How eco-efficient are European countries?

The carbon emissions caused by our high energy consumption aren’t only damaging ecosystems, but also impact human societies on many levels, from our food production to our health. Dealing with the global environmental crisis requires leading economies to invest in sustainable development. As European countries generally have better access to resources for introducing environmental policies, we should expect them to use these for curbing emissions from their high production. Recently, researchers from the Polytechnic University of Valencia reviewed 20 countries in Europe to learn how eco-efficient they really are.

What does eco-efficiency mean?

We often think of economic growth being the worst thing for the environment, but with effective environmental policies in place, that doesn’t have to be the case. Eco-efficiency is “the efficiency with which ecological resources are used to satisfy human needs”. Basically, this means using fewer resources for production, resulting in a lower environmental impact. The concept of eco-efficiency is very important for climate change mitigation in Europe. As the continent is home to economic powerhouses (the EU alone has a GDP of around $18 trillion), the average European is responsible for much higher carbon emissions on average.

In order for the economy to keep growing sustainably, it must be eco-efficient. As a whole, European countries have introduced several plans and policies to reduce emissions, which are ambitious compared to many areas. For example, the 2019 European Green Deal aims for a 55% reduction of greenhouse gas emissions by 2030. But in an economic union, increasing production is still a priority. Have European countries’ “green” investments made a difference?

Examining European environmental policies

A recent study published in Technology in Society examined the eco-efficiency of 20 European countries from 2014 to 2018. They wanted to find out whether introducing sustainable practices has resulted in positive change for countries. They also wanted to determine a link between a country’s economic prosperity and eco-efficiency. Their results show that nations managed to increase eco-efficiency while simultaneously boosting productivity. Ireland, for example, had its GDP grow by over 10% and still achieved the maximum energy efficiency score. As part of the Green Deal and other climate change strategies, the EU has significantly invested in renewable energy, which is key to achieving high efficiency levels.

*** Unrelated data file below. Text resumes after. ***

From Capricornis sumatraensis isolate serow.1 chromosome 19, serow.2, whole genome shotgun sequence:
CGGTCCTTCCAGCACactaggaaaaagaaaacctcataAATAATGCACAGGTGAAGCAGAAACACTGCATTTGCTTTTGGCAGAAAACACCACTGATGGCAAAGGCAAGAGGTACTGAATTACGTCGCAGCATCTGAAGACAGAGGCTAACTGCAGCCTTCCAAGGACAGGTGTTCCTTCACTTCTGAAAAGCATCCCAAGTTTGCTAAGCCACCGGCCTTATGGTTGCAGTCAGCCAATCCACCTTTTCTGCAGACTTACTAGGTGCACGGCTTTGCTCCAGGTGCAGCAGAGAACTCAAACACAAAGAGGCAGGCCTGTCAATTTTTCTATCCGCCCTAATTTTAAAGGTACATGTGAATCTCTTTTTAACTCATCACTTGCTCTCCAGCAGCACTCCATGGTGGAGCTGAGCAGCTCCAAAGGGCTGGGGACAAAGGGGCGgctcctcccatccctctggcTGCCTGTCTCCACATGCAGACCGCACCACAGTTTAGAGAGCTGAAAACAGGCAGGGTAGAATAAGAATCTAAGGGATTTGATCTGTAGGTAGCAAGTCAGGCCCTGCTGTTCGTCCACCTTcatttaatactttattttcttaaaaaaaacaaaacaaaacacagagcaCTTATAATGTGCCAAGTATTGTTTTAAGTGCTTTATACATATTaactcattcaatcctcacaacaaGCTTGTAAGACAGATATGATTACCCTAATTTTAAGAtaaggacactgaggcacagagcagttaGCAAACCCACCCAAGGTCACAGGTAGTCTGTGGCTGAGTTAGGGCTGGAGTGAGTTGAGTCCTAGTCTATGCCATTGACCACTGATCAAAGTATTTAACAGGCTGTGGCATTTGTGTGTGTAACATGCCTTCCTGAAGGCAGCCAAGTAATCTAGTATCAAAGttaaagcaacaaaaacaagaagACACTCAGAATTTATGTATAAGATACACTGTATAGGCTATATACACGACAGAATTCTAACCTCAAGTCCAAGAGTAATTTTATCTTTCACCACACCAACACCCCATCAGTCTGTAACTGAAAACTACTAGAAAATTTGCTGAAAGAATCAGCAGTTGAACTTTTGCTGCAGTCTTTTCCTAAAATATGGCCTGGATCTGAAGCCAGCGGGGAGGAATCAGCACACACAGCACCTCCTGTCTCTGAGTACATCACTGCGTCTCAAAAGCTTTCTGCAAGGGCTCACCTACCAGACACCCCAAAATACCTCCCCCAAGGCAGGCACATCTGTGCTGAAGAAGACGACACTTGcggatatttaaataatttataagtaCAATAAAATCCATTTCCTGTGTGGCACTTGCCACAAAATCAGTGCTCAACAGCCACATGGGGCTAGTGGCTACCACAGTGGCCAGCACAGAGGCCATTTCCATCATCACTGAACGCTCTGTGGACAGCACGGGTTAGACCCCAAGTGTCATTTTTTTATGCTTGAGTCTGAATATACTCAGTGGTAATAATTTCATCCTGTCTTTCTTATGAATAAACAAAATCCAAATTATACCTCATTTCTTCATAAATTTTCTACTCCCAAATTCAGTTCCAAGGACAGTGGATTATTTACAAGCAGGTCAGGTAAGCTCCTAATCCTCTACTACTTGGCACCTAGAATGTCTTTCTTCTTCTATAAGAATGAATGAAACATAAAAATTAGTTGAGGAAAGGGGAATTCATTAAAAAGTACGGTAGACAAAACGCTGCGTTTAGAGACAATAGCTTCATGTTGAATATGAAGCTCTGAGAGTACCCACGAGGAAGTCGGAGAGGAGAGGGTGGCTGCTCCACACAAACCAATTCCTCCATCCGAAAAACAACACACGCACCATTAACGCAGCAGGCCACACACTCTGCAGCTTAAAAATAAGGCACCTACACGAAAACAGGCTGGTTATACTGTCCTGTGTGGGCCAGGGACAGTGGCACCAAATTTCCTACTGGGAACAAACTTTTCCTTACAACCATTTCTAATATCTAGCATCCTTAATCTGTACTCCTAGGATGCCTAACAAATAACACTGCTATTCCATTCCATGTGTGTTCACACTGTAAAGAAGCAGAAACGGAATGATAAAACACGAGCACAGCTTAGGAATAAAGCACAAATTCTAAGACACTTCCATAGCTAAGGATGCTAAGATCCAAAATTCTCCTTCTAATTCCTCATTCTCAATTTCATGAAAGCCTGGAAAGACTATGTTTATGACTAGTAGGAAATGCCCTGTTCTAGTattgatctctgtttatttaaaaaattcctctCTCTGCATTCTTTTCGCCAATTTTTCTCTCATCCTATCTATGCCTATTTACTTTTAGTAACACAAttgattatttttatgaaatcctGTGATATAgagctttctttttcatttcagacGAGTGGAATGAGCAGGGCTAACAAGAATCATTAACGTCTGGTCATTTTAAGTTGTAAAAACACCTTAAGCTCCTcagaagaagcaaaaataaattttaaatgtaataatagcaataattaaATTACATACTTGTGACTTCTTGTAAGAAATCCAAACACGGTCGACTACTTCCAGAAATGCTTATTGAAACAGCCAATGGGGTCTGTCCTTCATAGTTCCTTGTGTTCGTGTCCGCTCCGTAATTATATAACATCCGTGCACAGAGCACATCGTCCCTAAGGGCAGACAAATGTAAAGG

Europe as a whole has shown a strong commitment to tackling environmental issues, with countries signing international climate change treaties and setting carbon reduction targets. When it comes to wealth, the study also found that a country’s economic situation did not dictate its environmental policy. For instance, Spain managed to become more eco-efficient and commit to reducing emissions. But Czechia, which has a similar GDP, was very inefficient.

Another question researchers wanted answering was whether a country’s eco-efficiency depending on its location. What they found was a strong East-West divide of eco-efficiency levels in Europe. France, Ireland, Spain and the UK had the highest levels of eco-efficiency, whereas Czechia, Latvia, Lithuania and Poland were at the bottom of the table. Within Europe, there is definite room for improvement when it comes to sustainable production. These results show that those in power must adapt environmental policies to each country. This should involve allocating more resources for green technologies to less eco-efficient areas.

Green growth?

The take-home message from these findings shouldn’t be that the consequences of capitalism for the environment should be ignored. Several studies indicate that increased global GDP is linked to higher carbon emissions. However, the world’s leading economies can take notes from European economies and focus on eco-efficient production. Advancing humanity should no longer be an excuse for reckless pollution.

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